Little Charlie was becoming our little mascot. Everyone started worrying about him, because he gave us a sense of home and normality. I held the exhausted little baby in my arms and rocked him to sleep as he drank the instant milk. About dusk, the baby woke and I gave him some more homemade food. I noticed that he needed a diaper. I went into my pack and got one of my T-shirts, tore off the bottom, and made a diaper. The top part of my shirt was used to cover him during the night. I held him all night long. A couple of times I tried to put him down, but he would wake and begin to cry and I didn’t want him to give away our position. The next morning, we got up and continued the sweep.
I managed to get enough creamers to keep him fed. I dipped cookies into milk to make them soft and easier for him to eat. Another Marine came over with a puppet he had made from an extra pair of white socks he had. The Marine drew eyes, a nose, and a mouth on the sock with a pen. Then he put on a little puppet show for the baby. Charlie actually started laughing. This raised our spirits a lot.
“I see you still have that baby,” the sarge said as he entered our area. “Looks like you’re doing a good job.”
“What are we going to do with him?” I asked.
“I’ll talk to the lieutenant,” he said.
It wasn’t long before the lieutenant appeared and acted surprised to see I still had the baby.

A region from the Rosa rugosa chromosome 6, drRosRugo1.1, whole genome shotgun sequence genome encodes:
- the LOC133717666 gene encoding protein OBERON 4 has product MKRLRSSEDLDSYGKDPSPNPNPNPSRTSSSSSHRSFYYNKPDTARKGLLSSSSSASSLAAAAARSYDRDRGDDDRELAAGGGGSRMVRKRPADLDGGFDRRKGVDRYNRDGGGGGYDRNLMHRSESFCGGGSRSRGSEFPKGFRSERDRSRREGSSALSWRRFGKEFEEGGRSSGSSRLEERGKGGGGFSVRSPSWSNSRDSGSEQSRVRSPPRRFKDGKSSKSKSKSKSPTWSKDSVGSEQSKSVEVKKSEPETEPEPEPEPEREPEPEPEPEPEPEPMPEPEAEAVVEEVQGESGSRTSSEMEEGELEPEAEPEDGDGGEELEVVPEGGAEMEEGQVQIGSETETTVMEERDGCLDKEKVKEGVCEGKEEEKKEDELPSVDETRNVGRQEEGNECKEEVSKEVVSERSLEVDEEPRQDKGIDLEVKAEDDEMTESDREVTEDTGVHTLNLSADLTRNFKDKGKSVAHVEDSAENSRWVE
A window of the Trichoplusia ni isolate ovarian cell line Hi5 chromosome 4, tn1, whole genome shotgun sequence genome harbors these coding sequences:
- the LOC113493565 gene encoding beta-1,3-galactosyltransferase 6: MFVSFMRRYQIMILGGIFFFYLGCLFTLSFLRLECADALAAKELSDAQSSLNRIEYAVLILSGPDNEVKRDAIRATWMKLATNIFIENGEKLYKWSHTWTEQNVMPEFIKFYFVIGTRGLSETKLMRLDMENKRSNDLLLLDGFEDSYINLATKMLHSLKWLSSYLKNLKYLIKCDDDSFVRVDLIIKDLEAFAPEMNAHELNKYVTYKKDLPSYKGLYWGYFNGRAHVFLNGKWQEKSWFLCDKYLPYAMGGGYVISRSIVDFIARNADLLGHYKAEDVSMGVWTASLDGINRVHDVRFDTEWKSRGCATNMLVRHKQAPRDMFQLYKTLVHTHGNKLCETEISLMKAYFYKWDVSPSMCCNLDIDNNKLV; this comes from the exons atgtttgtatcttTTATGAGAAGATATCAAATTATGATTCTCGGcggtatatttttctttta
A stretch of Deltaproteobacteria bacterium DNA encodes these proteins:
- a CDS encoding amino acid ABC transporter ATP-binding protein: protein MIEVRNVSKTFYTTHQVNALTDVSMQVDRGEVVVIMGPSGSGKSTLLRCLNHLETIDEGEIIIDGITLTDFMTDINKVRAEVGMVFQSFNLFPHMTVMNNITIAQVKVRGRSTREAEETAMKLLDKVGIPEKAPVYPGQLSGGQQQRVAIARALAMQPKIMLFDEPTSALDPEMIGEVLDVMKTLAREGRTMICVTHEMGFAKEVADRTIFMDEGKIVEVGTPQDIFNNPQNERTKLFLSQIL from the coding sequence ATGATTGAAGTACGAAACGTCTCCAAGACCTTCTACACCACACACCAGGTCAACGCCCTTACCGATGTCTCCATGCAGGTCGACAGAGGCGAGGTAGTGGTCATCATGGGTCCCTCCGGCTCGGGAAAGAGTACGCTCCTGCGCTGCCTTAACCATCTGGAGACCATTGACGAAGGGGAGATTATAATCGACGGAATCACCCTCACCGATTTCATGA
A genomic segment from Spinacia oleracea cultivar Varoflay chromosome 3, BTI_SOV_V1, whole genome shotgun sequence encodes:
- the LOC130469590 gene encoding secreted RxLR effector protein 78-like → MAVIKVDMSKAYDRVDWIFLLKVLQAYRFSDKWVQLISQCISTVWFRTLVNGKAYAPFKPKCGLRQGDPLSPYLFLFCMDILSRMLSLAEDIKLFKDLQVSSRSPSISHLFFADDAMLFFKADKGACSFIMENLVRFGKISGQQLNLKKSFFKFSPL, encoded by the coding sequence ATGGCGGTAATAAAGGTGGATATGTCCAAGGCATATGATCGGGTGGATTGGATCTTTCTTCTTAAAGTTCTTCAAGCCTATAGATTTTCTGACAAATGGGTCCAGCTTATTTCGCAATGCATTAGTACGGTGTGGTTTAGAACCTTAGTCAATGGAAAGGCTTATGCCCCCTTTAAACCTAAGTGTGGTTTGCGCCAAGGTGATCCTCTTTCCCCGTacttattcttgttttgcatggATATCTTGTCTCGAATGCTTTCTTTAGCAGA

“Oh, yeah, the baby,” he said. “We are getting resupplied tomorrow, and I made arrangements for the baby to be lifted out of here.”
“Where do you think the baby will end up?” I inquired. “That’s not our problem, Marine.”
I couldn’t help but think of the coldness with which Francis said that. I held on to the baby all night long. Morning came, and I was exhausted. I made myself coffee and broke out cold scrambled eggs from my C-rations can. I made the baby his milk and fed him a little warmed egg which, to my surprise, he ate willingly. We started our sweep again. Charlie and I had moved several hours before we stopped for lunch. I could hear, in the distance, a chopper approaching. It was getting closer. I wondered if this was it. Were they coming for the baby? I looked at the baby, and my eyes started to fill with tears. I could see the baby turn to me with concern, knowing something was wrong by the expression on my face.